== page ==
The first contemporary streetcars were laser-focused on economic development. When San Francisco began renovating its famous cable cars in 1982, the local Chamber of Commerce, worried about losing visitors, pushed for an alternative historic transit service for tourists. Muni, the municipal transit system, was happy to oblige. Using brightly colored, Art Deco PCC cars, the summer Trolley Festivals began in 1983, setting a national template. Historic streetcars popped up in tiny Galveston, Texas, in 1988 and then Dallas in 1989. The Memphis Trolley, featured in the Tom Cruise movie The Firm, joined the mix in 1993. Tampa and Little Rock opened vintage trolleys in 2003 and 2004, respectively.
While the earlier contemporary streetcars were primarily focused on tourism, the Portland, Oregon, streetcar gained fame as the first “modern” streetcar in the United States, becoming the model for downtown circulators in Atlanta, Los Angeles, Washington, D.C., and Cincinnati. But Portland is a hard act to follow. To urbanists, Portland is Valhalla and Mecca combined. Freeway revolts, regional planning organizations, bike sharing, greenways, urban growth boundaries, and wildlife corridors are all urban planning concepts that were either born or incubated in Portland. The city’s Eastside MAX light rail opened in 1986. For Portland, the streetcar, which has been credited with between $2.3 billion and $4 billion of development along its route, was a victory lap by the champion of 20th-century American urbanism. But that isn’t necessarily the best model for the rest of the country.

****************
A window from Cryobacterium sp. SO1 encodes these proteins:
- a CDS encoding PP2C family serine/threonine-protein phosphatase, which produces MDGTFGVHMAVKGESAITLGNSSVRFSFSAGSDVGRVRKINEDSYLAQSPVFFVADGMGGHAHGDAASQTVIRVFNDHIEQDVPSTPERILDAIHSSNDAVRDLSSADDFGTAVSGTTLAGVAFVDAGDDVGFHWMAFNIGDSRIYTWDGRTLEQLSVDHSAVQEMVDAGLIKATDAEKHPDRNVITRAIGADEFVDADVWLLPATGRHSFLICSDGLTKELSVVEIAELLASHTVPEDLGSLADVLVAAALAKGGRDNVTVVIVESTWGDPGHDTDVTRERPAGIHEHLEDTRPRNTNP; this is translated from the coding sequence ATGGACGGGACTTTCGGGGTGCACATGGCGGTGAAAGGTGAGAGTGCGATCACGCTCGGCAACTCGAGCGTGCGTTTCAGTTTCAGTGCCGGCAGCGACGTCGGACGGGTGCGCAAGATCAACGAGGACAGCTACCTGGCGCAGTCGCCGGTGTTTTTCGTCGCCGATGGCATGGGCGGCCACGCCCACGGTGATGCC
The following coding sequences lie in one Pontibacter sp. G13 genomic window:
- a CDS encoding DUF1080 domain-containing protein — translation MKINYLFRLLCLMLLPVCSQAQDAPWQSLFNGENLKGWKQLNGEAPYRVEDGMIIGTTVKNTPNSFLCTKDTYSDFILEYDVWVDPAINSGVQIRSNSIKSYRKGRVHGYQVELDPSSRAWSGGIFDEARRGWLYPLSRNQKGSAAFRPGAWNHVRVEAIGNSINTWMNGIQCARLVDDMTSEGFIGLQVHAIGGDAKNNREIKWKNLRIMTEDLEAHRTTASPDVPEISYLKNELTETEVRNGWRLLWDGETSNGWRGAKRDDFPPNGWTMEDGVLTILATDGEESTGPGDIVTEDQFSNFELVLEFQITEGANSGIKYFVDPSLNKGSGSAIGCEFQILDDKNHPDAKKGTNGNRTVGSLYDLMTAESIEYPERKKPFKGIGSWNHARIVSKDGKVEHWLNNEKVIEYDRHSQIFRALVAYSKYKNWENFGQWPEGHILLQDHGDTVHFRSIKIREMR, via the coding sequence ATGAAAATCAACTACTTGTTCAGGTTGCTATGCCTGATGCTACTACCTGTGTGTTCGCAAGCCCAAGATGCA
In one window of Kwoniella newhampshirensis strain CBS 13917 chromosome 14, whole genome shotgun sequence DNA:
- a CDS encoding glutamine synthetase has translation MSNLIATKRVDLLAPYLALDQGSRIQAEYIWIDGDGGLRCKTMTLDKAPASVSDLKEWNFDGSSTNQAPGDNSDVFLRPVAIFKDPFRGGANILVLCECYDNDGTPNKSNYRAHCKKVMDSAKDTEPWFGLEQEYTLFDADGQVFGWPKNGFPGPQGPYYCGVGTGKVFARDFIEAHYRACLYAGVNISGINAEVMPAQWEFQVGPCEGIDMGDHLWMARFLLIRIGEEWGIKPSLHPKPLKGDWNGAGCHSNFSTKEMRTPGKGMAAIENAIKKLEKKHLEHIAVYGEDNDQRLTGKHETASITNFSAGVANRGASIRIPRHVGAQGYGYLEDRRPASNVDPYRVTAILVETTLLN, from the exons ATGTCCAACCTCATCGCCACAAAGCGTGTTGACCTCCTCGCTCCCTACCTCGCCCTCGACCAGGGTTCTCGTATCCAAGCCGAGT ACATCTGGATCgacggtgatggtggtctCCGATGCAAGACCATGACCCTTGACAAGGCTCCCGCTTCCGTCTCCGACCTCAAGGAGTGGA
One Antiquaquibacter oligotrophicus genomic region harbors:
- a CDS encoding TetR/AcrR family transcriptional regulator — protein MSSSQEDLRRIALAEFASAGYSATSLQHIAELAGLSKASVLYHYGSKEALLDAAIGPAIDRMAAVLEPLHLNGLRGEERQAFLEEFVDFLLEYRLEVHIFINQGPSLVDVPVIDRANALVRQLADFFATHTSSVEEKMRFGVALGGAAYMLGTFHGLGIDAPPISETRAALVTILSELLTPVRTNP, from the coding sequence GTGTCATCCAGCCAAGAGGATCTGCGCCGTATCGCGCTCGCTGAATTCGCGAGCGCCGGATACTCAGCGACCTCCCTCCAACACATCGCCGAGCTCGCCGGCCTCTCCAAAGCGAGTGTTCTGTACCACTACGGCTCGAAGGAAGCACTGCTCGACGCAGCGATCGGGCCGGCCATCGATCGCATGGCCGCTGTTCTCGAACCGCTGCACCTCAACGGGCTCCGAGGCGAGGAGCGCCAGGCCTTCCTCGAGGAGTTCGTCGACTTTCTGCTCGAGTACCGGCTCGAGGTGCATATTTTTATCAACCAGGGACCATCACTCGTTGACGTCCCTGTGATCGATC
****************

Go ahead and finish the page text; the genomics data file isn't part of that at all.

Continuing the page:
The urban street cred of Portland notwithstanding, even there the streetcar is not really mass transit. The City of Portland owns the 3.9-mile-loop streetcar, not TriMet, the transit agency that otherwise runs buses and light rail for the Portland area. The Portland Streetcar’s raison d’être is, like the Tampa TECO line’s, downtown development and tourism, not transportation.
It has been more than 40 years since Petula Clark bayed about the joys of downtown in her 1965 hit of that name, by which time central business districts (CBDs) were already well on their way to irrelevance. Transportation was the main reason for the decline. Federally funded road projects such as the Interstate Highway System were supposed to save downtowns by providing a ready means to get people to the CBD for work, shopping, and recreation. Instead, freeways became a means to get from the CBD as shopping and recreation followed middle-class rooftops out to the suburbs. Professional jobs largely remained downtown, but central cities hollowed out at night.
In response, downtown boosters and city planners started looking for something that would bring people back to the central business districts. The streetcar is only the most recent incarnation of this effort. Beginning in the early 1970s, a number of cities closed downtown streets to automobile traffic in an attempt to create vibrant pedestrian malls where people could enjoy the urban space, easily crossing the street to destinations on the other side without fear of being run over by a car. Sheboygan, Wisconsin (Harbor Center, 1972), New London, Connecticut (Captain’s Walk, 1973), Tacoma, Washington (Broadway Plaza, 1974), and Scranton, Pennsylvania (Wyoming Avenue Plaza, 1979) were a few of the many cities that unsuccessfully pioneered this method of luring people downtown.
The pedestrian mall generally did not work out well. The exceptions include Aspen, Boulder, and Denver, Colorado; Boston, Massachusetts; Madison, Wisconsin; Charlottesville, Virginia; Minneapolis, Minnesota; Burlington, Vermont; and San Antonio, Texas. All of these cities had an already strong downtown, a university presence, or both, except for San Antonio, which turned a storm water retention canal into a spectacular, singularly attractive urban water feature (having the Alamo nearby probably didn’t hurt).